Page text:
English poetry dates back to the very beginnings of England as a nation, from the Early Middle Ages. Caedmon is generally attributed as the first surviving poet from the Anglo-Saxon period, having composed a hymn about Creation while at the monastery of Whitby. However, the epic Beowulf is largely considered to be the first great work of verse in the English language.
After the Norman invasion of 1066, Old English developed into Middle English, and numerous works began appearing in the period known as the High Middle Ages, including Sir Gawain and the Green Knight and Piers Plowman. Geoffrey Chaucer produced his Canterbury Tales in the 14th century and is considered to be the greatest medieval English poet.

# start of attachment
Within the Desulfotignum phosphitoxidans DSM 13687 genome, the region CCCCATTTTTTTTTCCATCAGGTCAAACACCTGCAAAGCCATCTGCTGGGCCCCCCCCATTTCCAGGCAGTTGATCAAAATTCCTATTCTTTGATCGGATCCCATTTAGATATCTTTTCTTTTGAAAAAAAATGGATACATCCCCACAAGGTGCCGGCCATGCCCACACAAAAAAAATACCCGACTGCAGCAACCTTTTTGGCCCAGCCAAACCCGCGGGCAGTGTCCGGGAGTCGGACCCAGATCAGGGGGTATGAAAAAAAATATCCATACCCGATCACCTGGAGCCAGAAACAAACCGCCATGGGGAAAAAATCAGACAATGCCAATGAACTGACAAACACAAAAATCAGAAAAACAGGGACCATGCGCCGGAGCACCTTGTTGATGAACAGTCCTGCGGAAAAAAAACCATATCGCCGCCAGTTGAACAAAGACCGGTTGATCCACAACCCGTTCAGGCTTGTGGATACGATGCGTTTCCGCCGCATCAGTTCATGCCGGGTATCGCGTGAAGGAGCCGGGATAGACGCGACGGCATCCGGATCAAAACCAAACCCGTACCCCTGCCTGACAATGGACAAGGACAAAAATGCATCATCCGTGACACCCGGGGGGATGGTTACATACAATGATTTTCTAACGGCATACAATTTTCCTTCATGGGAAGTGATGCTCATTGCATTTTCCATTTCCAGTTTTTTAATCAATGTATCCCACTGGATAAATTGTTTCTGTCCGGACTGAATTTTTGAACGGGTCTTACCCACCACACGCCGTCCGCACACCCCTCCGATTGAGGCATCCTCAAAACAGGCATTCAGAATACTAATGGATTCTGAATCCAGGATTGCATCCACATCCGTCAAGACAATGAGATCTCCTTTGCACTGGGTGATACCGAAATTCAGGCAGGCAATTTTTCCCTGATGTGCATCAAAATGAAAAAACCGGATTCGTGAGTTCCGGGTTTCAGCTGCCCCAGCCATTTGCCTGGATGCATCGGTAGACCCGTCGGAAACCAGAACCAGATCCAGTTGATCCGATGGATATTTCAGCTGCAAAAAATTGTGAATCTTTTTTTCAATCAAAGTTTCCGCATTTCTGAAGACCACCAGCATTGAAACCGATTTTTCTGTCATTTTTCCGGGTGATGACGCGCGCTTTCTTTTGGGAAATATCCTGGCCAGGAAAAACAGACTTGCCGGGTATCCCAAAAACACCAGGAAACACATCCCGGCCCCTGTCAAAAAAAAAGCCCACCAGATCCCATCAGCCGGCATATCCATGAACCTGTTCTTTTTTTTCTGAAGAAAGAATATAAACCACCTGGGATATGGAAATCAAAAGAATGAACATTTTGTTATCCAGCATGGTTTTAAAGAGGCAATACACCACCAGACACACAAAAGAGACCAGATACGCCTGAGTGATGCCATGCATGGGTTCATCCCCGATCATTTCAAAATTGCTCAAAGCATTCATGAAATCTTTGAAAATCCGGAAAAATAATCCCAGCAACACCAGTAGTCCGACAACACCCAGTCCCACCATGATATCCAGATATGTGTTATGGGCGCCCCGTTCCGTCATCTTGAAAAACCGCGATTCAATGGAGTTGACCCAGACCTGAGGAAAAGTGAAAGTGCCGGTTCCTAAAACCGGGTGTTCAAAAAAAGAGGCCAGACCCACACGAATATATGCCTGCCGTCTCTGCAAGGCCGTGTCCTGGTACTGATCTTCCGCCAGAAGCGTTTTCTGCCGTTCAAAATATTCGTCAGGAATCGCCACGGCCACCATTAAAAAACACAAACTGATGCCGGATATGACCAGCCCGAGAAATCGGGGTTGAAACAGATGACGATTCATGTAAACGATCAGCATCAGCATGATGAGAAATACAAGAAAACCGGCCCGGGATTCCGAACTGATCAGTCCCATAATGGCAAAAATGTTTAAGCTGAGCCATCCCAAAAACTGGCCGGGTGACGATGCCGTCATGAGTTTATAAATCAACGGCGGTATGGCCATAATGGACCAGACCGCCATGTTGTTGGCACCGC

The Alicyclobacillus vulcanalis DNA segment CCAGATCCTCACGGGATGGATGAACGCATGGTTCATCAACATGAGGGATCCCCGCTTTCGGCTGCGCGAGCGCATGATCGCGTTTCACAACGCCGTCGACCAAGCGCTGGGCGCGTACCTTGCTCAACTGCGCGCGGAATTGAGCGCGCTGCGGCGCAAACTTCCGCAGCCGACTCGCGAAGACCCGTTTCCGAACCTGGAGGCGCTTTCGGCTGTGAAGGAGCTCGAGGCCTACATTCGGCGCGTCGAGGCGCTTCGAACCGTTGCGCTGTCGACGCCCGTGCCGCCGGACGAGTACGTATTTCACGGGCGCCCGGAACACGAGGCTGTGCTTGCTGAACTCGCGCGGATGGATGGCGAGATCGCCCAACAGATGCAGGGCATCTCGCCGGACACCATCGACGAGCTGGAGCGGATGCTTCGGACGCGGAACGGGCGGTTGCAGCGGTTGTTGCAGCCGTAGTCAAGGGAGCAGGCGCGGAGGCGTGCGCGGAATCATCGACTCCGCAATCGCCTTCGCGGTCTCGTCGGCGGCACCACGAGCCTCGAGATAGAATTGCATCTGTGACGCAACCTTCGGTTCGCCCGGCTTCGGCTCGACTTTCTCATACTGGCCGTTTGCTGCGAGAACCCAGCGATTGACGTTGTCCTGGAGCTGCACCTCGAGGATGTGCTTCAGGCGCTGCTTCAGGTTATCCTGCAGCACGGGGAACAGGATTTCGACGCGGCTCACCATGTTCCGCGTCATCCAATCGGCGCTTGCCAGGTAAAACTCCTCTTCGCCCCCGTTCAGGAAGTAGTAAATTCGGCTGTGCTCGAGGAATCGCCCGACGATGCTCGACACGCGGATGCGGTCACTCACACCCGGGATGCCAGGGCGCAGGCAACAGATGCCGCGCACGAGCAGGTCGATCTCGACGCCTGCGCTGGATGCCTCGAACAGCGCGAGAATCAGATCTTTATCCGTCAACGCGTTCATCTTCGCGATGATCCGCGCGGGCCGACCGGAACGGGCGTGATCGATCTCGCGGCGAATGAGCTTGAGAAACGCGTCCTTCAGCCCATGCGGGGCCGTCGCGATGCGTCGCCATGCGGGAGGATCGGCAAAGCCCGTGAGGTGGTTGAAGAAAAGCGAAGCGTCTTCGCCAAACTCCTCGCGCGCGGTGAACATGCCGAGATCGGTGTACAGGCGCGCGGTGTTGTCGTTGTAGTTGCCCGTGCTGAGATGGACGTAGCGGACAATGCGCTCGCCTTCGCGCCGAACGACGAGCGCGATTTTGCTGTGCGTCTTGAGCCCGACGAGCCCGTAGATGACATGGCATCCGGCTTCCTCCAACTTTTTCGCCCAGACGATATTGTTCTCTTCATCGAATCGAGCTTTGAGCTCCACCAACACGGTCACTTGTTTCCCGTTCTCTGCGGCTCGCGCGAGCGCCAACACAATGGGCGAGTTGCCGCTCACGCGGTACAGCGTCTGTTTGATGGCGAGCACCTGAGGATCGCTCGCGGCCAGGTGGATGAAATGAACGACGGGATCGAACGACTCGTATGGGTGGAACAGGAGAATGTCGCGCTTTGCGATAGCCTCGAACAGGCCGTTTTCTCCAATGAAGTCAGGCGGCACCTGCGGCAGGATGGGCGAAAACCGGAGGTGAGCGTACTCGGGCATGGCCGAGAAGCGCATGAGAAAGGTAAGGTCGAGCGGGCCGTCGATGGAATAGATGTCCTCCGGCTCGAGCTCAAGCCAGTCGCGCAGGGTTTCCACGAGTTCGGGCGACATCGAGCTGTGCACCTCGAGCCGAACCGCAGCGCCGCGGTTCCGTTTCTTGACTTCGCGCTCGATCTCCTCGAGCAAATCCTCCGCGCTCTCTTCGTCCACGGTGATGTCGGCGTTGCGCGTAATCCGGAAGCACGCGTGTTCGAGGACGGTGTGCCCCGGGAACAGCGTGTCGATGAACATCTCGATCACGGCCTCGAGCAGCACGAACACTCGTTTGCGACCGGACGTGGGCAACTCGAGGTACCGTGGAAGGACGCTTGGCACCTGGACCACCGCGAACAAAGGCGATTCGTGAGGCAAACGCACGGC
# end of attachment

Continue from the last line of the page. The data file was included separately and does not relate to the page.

The Renaissance period in England was the source of perhaps the greatest writer in all of the English language: William Shakespeare. Shakespeare was, however, only one of many poets during this period, although his influence is profound. John Milton, who wrote Paradise Lost in the later 1600s, along with Alexander Pope (The Rape of the Lock), Jonathan Swift, and Samuel Johnson all were influenced by Shakespeare.
One of the next great phases in English poetry occurred with the birth of the Romantics in the 19th century. Percy Bysshe Shelly, William Wordsworth, Lord Byron, Samuel Taylor Coleridge and Alfred, Lord Tennyson remain staples of English poetry collections.